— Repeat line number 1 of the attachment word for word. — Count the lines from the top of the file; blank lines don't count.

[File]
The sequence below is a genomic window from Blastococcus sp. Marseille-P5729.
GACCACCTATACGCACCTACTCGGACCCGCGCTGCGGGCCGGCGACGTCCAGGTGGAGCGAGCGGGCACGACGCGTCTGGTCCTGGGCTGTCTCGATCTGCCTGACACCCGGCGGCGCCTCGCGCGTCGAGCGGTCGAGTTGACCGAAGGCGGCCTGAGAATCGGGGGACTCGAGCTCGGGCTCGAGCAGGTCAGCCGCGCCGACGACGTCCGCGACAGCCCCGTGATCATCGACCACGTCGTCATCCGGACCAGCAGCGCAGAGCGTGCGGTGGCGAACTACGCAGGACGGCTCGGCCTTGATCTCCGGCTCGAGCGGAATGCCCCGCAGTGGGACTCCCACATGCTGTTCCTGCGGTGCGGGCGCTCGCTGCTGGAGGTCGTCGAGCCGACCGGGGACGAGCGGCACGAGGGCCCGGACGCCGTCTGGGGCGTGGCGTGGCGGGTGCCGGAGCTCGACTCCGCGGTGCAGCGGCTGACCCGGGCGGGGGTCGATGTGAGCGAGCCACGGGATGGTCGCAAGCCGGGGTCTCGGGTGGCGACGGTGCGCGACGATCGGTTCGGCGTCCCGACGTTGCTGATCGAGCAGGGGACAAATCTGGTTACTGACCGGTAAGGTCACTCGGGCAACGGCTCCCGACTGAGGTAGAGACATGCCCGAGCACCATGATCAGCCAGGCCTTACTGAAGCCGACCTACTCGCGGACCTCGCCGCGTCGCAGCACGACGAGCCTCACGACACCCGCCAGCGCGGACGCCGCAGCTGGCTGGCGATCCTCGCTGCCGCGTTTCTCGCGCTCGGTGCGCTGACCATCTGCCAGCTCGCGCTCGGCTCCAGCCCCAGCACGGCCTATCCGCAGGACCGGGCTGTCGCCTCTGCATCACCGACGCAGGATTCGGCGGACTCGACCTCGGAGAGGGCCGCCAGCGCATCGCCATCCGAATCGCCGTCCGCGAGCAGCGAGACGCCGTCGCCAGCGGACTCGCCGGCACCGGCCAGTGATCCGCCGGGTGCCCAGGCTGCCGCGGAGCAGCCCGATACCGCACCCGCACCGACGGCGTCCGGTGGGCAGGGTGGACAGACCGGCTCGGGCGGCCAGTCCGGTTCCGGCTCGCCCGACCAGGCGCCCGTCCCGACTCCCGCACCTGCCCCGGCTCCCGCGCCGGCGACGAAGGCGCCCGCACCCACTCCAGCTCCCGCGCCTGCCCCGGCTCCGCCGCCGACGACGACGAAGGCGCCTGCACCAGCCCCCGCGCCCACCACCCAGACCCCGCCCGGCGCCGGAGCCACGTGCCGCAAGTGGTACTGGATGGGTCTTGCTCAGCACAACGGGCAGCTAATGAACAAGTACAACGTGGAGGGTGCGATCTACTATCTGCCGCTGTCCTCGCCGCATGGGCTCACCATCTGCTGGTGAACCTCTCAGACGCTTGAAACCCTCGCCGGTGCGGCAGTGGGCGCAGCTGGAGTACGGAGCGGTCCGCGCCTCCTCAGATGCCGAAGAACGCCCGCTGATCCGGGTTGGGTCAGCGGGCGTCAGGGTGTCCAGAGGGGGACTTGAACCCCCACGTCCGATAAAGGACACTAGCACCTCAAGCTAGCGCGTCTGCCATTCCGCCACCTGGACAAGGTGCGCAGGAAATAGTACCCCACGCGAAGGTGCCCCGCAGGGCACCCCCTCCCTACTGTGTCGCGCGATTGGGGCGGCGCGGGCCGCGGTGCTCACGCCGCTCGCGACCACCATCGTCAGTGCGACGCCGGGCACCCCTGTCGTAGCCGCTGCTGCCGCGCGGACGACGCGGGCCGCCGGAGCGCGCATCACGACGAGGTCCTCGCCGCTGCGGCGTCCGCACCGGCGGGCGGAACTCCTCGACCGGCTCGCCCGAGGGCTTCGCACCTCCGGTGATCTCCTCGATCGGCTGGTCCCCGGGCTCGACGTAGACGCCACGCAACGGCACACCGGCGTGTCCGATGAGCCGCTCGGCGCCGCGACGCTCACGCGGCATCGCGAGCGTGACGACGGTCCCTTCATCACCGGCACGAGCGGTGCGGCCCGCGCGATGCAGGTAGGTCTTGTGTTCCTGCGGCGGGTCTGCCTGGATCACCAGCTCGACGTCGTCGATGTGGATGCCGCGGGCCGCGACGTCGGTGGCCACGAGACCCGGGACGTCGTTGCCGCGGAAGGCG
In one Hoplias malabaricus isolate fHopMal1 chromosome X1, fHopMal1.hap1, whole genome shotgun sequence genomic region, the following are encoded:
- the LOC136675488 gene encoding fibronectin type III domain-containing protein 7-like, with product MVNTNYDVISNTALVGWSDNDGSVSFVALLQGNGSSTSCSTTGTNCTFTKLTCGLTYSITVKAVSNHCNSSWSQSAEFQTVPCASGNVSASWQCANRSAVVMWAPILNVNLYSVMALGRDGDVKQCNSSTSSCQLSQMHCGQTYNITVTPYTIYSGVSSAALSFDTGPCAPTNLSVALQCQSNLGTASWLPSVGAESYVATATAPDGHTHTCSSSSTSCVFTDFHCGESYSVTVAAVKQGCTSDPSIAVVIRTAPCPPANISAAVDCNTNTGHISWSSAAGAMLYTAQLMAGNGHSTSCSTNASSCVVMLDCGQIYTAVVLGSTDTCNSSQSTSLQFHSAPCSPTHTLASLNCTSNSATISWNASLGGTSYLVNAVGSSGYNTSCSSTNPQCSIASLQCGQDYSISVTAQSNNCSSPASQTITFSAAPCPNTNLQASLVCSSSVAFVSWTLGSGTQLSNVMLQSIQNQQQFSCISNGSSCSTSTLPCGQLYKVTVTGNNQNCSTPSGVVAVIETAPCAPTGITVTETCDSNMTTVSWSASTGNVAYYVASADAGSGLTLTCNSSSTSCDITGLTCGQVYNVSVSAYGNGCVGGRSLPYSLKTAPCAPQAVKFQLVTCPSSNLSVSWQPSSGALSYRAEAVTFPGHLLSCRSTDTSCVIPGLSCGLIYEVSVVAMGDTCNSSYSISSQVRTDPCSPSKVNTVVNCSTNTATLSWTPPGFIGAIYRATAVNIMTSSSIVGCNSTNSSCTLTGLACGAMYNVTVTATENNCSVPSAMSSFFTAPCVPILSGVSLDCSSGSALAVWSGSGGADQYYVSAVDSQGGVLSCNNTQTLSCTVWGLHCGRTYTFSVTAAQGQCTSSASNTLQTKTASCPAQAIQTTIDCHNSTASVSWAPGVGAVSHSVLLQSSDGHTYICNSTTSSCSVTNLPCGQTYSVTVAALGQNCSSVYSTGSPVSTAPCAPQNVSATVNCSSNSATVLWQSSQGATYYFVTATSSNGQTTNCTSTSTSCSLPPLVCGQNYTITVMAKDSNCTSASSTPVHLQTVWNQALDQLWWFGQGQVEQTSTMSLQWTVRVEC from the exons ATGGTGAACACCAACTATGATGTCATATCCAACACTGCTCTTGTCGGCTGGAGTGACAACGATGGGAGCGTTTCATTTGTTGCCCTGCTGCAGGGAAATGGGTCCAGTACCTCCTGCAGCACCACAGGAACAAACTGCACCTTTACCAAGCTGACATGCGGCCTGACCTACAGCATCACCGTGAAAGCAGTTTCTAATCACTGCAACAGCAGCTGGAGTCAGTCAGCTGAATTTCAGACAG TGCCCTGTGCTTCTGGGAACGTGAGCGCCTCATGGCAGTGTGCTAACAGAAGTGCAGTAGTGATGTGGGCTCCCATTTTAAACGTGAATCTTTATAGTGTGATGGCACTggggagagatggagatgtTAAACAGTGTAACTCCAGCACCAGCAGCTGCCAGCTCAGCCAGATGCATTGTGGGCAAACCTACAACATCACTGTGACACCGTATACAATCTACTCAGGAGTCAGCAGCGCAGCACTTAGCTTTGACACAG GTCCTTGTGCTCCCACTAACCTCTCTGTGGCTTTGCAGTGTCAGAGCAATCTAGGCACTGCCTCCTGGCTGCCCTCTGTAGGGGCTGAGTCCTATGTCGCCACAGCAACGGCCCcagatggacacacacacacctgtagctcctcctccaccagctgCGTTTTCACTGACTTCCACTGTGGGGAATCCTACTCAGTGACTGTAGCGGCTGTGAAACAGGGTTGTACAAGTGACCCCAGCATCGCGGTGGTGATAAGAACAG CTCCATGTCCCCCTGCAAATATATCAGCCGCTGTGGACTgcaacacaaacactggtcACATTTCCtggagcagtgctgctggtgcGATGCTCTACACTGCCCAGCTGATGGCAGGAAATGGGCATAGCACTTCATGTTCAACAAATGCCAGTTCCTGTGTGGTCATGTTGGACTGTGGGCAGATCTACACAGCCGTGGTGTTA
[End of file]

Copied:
The sequence below is a genomic window from Blastococcus sp. Marseille-P5729.